Vermont Public is independent, community-supported media, serving Vermont with trusted, relevant and essential information. We share stories that bring people together, from every corner of our region. New to Vermont Public? Start here.

© 2024 Vermont Public | 365 Troy Ave. Colchester, VT 05446

Public Files:

For assistance accessing our public files, please contact or call 802-655-9451.
Play Live Radio
Next Up:
0:00 0:00
Available On Air Stations

Krupp: Hard Cider

Not long ago, many Vermont farms made fresh cider in late fall, storing it in large wooden kegs with an air lock to allow the cider to ferment into hard cider - and eventually, into vinegar.

During haying season, farmers in the fields drank Haymaker's switchel, an electrolyte-type drink that was made from apple cider, vinegar, water and honey or maple syrup. Dr. DeForest Clinton Jarvis of Barre wrote a book in 1958 entitled Vermont Folk Medicine in which he extolled the wonders and virtues of apple cider vinegar. Some folks still make a daily drink of vinegar and water as a tonic for their health.

In his book, The Seasons of America's Past, Eric Slone wrote that in the 1800s, hard cider was America's most popular alcoholic drink. And today, it's making a strong comeback with U.S. retail sales up 84 percent over the previous year.

In the early 1970s, I worked at Hill & Dale Farm in Putney, and every fall we made real sweet apple cider. We used organic apples like Northern Spy, MacIntosh, Cortland, Baldwin, and Delicious as well as wild apples - but never more than 25 percent so the cider wouldn't be too tangy.

In Shoreham, Shackbury Cider's old-fashioned flavors range from a clear, pale dry taste to a tart and funky one. Shackbury is one of the newest of 15 commercial Vermont cideries. Of their four different ciders, only one is made with Vermont-grown apples, since they're waiting for their Sunrise apple orchard to bear fruit. The orchard is planted with 2,500 dwarf trees trellised about 5 feet apart - with more than 12,000 trees still to come. One of their favorite apples is Wickson, a very tart, small, apple with a high acid content.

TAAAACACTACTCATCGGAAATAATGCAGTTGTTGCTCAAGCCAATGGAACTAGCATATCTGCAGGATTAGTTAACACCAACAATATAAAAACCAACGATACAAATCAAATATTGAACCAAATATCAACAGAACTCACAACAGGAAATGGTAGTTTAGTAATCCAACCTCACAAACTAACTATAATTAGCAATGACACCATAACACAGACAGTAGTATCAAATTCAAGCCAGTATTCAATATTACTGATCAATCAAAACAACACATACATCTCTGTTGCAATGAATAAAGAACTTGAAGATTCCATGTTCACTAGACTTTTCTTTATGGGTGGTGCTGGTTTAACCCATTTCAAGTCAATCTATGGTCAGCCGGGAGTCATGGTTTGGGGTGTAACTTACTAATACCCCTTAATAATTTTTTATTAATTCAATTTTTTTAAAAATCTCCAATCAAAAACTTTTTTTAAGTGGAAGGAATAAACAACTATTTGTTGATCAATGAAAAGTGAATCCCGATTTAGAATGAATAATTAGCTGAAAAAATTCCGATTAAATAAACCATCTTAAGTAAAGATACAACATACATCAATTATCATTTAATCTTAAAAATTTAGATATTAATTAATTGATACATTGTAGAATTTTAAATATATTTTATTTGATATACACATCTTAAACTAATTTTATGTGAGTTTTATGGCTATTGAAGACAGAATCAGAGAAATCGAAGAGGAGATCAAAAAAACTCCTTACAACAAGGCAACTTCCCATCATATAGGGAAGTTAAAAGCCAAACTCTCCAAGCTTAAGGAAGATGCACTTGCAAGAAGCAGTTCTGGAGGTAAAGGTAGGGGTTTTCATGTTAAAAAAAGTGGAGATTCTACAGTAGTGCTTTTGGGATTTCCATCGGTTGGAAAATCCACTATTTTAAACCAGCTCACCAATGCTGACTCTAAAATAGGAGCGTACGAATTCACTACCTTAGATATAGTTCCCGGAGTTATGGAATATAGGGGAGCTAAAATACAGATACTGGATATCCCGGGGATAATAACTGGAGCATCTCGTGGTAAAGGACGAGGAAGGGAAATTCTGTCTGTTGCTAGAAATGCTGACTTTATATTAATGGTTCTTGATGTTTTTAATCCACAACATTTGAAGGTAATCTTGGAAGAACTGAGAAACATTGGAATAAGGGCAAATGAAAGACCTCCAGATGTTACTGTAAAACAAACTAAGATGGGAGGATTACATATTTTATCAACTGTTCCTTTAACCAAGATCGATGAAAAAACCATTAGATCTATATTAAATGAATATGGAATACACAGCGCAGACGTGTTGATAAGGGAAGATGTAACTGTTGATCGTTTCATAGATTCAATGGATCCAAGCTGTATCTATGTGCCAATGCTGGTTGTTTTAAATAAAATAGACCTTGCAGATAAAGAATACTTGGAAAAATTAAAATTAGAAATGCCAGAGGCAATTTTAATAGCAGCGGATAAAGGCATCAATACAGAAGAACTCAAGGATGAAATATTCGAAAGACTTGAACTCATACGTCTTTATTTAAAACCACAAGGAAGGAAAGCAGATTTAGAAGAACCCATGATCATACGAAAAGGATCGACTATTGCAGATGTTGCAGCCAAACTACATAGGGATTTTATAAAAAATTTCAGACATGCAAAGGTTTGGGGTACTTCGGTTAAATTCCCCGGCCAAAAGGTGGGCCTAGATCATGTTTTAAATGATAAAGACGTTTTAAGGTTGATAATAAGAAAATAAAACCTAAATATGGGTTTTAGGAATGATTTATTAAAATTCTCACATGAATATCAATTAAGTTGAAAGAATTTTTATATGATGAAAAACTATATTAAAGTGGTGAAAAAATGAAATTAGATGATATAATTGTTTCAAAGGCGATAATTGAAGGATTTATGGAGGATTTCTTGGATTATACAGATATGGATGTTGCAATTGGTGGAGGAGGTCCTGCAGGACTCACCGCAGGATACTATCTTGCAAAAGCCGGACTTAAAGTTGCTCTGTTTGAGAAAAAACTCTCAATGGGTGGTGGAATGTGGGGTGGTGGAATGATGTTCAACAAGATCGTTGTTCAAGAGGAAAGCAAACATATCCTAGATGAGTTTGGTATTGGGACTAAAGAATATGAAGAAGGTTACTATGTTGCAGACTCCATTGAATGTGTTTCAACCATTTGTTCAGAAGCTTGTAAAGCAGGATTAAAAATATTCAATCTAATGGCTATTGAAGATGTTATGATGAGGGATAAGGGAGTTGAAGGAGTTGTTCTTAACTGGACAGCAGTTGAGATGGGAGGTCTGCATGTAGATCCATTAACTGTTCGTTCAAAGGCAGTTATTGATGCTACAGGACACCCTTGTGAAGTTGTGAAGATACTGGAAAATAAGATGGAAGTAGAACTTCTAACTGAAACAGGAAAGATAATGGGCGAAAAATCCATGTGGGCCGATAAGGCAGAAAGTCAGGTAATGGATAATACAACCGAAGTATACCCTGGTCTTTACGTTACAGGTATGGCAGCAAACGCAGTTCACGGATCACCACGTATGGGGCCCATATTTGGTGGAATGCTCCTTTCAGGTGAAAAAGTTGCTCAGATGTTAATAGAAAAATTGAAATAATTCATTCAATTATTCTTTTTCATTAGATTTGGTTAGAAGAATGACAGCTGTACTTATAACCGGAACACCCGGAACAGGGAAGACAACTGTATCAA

Stefan Wilder of Stowe Cider just celebrated its one-year anniversary. Their "Farmhouse" cider is unfiltered and very dry - especially compared to large commercial brands of hard cider, that New Hampshire cider expert, Ben Watson says "are most often sweet and fizzy like appley wine cooler stuff." Other Vermont hard cider makers include Whetstone Ciderworks in Brattleboro and Citizen Cider of Burlington.

This holiday season, I can't wait to celebrate with a glass of hard cider or "sidah," as the old timers say it. Perhaps with all the new interest in this value-added beverage, it won't be long before Vermont cider-makers begin bringing home blue ribbons or better still, make the Green Mountains the "Napa Valley" of hard cider.

Ron Krupp is a gardener and author who lives near Lake Champlain on Shelburne Bay. His most recent book is titled: Lifting The Yoke - Local Solutions To America's Farm And Food Crisis.
Latest Stories